Cas9 in vivo: Bacterial Adaptive Immunity

In the acquisition phase, foreign DNA is incorporated into the bacterial genome at the CRISPR loci. CRISPR loci is then transcribed and processed into crRNA during crRNA biogenesis. During interference, Cas9 endonuclease complexed with a crRNA and separate tracrRNA cleaves foreign DNA containing a 20-nucleotide crRNA complementary sequence adjacent to the PAM sequence. (Figure not drawn to scale.)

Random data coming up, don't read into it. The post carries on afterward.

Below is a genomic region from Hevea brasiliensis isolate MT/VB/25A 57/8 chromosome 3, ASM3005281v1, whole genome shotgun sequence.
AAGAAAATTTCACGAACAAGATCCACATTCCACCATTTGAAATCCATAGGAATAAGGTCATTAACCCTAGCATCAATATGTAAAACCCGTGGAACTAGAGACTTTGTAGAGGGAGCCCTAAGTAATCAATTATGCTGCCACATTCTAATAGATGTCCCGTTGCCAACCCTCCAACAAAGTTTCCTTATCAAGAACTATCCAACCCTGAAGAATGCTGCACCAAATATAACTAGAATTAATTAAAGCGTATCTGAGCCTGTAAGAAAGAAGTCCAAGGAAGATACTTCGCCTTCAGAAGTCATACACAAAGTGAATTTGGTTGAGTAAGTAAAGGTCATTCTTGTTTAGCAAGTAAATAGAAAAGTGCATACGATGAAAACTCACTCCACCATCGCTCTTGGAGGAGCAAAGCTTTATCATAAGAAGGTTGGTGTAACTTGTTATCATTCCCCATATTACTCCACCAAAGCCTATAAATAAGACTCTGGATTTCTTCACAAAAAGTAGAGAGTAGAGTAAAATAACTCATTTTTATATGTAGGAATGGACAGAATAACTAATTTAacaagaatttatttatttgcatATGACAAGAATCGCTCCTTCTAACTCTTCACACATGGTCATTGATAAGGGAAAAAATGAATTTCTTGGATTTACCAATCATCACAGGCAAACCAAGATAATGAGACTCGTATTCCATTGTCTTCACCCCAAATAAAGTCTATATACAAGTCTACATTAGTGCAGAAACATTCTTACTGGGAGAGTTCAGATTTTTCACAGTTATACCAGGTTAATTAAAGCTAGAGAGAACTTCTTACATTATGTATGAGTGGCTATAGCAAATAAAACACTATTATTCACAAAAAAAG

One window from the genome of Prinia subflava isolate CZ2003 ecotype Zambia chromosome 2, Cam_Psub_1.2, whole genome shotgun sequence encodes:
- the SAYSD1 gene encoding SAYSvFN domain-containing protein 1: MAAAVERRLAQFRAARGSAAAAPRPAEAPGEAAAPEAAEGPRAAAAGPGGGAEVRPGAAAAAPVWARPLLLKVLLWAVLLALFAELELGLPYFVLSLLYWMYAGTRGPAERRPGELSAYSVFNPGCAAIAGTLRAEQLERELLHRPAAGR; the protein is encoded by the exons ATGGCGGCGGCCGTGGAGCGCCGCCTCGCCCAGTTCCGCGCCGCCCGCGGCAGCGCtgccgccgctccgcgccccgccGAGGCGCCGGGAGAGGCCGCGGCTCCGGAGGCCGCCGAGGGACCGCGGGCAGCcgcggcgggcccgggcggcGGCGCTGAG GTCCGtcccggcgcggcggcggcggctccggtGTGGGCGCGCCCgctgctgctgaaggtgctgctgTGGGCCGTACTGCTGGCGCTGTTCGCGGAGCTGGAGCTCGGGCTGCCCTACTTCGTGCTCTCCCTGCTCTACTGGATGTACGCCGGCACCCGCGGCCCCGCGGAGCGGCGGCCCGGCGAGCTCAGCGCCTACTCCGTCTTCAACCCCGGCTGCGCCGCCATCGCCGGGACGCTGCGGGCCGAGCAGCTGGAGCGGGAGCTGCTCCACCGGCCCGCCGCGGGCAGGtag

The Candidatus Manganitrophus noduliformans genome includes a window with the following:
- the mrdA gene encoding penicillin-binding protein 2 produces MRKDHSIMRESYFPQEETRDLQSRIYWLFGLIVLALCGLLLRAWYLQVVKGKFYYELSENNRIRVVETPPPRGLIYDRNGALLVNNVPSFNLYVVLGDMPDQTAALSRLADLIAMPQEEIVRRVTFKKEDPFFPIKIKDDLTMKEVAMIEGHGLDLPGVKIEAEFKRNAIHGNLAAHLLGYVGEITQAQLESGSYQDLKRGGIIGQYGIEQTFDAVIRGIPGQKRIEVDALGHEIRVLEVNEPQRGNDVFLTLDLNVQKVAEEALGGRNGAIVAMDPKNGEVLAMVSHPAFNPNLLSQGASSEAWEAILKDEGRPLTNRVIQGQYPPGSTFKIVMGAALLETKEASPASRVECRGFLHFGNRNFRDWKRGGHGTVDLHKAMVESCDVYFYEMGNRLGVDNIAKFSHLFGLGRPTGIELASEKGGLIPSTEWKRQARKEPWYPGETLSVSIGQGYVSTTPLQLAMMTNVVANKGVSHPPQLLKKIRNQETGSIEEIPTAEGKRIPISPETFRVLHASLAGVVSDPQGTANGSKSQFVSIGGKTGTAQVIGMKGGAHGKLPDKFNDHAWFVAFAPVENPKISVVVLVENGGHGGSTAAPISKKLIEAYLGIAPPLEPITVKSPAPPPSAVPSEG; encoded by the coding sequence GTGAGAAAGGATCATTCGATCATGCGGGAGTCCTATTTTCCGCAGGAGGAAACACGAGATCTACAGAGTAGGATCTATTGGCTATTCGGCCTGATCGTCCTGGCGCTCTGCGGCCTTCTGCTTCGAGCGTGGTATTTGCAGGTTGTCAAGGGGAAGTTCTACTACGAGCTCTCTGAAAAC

The development of efficient and reliable ways to make precise, targeted changes to the genome of living cells is a long-standing goal for biomedical researchers. Recently, a new tool based on a bacterial CRISPR-associated protein-9 nuclease (Cas9) from Streptococcus pyogenes has generated considerable excitement. This follows several attempts over the years to manipulate gene function, including homologous recombination and RNA interference (RNAi). RNAi, in particular, became a laboratory staple enabling inexpensive and high-throughput interrogation of gene function, but it is hampered by providing only temporary inhibition of gene function and unpredictable off-target effects. Other recent approaches to targeted genome modification – zinc-finger nucleases [ZFNs] and transcription-activator like effector nucleases [TALENs]– enable researchers to generate permanent mutations by introducing doublestranded breaks to activate repair pathways. These approaches are costly and time-consuming to engineer, limiting their widespread use, particularly for large scale, high-throughput studies.